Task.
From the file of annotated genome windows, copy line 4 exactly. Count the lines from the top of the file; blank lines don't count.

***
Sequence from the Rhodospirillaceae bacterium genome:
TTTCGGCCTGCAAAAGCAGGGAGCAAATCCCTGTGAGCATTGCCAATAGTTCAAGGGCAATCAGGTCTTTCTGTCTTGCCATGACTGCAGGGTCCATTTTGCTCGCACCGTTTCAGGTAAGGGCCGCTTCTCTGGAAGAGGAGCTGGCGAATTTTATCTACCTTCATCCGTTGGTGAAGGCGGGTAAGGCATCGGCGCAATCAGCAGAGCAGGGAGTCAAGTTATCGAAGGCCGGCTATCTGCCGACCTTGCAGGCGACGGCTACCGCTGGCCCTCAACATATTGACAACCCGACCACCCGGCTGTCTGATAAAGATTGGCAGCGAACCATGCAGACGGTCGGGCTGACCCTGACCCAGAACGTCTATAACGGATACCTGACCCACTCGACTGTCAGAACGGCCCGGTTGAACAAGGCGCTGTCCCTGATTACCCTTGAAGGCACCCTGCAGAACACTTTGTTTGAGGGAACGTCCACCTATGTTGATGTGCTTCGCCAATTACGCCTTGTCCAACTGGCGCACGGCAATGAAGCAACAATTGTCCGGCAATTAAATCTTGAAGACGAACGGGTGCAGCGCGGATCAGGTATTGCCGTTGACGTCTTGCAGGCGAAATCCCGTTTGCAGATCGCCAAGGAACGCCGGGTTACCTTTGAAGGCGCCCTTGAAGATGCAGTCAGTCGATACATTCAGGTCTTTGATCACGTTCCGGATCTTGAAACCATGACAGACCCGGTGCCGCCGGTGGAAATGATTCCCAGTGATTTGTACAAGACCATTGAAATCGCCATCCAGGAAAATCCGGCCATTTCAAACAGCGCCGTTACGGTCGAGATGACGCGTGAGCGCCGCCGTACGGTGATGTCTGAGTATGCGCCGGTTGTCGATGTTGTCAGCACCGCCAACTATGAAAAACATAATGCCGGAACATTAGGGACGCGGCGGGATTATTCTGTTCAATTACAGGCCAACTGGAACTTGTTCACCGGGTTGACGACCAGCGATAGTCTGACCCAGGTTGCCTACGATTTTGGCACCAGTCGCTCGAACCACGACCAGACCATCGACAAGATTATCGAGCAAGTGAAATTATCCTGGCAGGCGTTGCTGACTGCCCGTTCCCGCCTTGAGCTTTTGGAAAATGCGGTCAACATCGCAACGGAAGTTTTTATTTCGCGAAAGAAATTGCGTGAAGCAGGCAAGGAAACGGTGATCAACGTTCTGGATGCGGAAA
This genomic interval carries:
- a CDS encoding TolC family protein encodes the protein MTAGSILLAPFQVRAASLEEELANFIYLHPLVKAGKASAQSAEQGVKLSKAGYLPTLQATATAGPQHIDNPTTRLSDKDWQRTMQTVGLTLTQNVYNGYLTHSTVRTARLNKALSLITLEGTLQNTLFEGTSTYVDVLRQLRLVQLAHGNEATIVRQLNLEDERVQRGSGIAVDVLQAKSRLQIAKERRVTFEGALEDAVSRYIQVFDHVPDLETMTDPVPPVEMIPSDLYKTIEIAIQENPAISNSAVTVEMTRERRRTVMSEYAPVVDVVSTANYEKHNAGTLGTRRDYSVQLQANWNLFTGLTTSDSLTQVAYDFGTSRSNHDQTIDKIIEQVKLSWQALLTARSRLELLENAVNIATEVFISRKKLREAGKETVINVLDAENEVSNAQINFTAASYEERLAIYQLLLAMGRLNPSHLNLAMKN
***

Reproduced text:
- a CDS encoding TolC family protein encodes the protein MTAGSILLAPFQVRAASLEEELANFIYLHPLVKAGKASAQSAEQGVKLSKAGYLPTLQATATAGPQHIDNPTTRLSDKDWQRTMQTVGLTLTQNVYNGYLTHSTVRTARLNKALSLITLEGTLQNTLFEGTSTYVDVLRQLRLVQLAHGNEATIVRQLNLEDERVQRGSGIAVDVLQAKSRLQIAKERRVTFEGALEDAVSRYIQVFDHVPDLETMTDPVPPVEMIPSDLYKTIEIAIQENPAISNSAVTVEMTRERRRTVMSEYAPVVDVVSTANYEKHNAGTLGTRRDYSVQLQANWNLFTGLTTSDSLTQVAYDFGTSRSNHDQTIDKIIEQVKLSWQALLTARSRLELLENAVNIATEVFISRKKLREAGKETVINVLDAENEVSNAQINFTAASYEERLAIYQLLLAMGRLNPSHLNLAMKN